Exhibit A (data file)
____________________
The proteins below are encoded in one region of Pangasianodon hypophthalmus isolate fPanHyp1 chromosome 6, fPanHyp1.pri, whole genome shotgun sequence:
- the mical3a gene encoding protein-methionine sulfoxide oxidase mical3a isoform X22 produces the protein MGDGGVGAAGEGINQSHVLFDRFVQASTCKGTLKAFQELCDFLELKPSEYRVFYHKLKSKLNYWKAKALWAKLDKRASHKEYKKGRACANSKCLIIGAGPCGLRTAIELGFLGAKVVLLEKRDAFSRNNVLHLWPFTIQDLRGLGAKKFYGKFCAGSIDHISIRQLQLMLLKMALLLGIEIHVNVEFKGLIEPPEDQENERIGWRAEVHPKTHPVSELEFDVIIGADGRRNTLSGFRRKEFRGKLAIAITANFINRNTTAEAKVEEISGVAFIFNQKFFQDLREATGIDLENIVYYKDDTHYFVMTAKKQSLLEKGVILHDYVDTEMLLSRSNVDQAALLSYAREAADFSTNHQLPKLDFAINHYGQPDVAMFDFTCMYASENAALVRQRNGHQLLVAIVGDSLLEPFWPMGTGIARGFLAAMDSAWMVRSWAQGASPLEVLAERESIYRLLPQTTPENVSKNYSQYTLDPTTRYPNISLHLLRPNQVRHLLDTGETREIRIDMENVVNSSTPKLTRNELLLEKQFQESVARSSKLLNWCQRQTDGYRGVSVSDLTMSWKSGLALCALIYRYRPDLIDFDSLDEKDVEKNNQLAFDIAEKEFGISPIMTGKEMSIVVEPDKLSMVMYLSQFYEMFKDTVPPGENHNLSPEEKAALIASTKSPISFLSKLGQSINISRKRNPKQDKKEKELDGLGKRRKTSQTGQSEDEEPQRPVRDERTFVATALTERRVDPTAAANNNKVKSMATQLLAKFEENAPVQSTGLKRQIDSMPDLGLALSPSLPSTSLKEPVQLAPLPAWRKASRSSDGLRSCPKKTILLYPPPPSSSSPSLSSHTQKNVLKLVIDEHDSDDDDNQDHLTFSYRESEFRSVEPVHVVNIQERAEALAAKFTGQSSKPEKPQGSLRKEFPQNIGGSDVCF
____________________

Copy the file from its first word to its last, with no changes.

The proteins below are encoded in one region of Pangasianodon hypophthalmus isolate fPanHyp1 chromosome 6, fPanHyp1.pri, whole genome shotgun sequence:
- the mical3a gene encoding protein-methionine sulfoxide oxidase mical3a isoform X22 produces the protein MGDGGVGAAGEGINQSHVLFDRFVQASTCKGTLKAFQELCDFLELKPSEYRVFYHKLKSKLNYWKAKALWAKLDKRASHKEYKKGRACANSKCLIIGAGPCGLRTAIELGFLGAKVVLLEKRDAFSRNNVLHLWPFTIQDLRGLGAKKFYGKFCAGSIDHISIRQLQLMLLKMALLLGIEIHVNVEFKGLIEPPEDQENERIGWRAEVHPKTHPVSELEFDVIIGADGRRNTLSGFRRKEFRGKLAIAITANFINRNTTAEAKVEEISGVAFIFNQKFFQDLREATGIDLENIVYYKDDTHYFVMTAKKQSLLEKGVILHDYVDTEMLLSRSNVDQAALLSYAREAADFSTNHQLPKLDFAINHYGQPDVAMFDFTCMYASENAALVRQRNGHQLLVAIVGDSLLEPFWPMGTGIARGFLAAMDSAWMVRSWAQGASPLEVLAERESIYRLLPQTTPENVSKNYSQYTLDPTTRYPNISLHLLRPNQVRHLLDTGETREIRIDMENVVNSSTPKLTRNELLLEKQFQESVARSSKLLNWCQRQTDGYRGVSVSDLTMSWKSGLALCALIYRYRPDLIDFDSLDEKDVEKNNQLAFDIAEKEFGISPIMTGKEMSIVVEPDKLSMVMYLSQFYEMFKDTVPPGENHNLSPEEKAALIASTKSPISFLSKLGQSINISRKRNPKQDKKEKELDGLGKRRKTSQTGQSEDEEPQRPVRDERTFVATALTERRVDPTAAANNNKVKSMATQLLAKFEENAPVQSTGLKRQIDSMPDLGLALSPSLPSTSLKEPVQLAPLPAWRKASRSSDGLRSCPKKTILLYPPPPSSSSPSLSSHTQKNVLKLVIDEHDSDDDDNQDHLTFSYRESEFRSVEPVHVVNIQERAEALAAKFTGQSSKPEKPQGSLRKEFPQNIGGSDVCF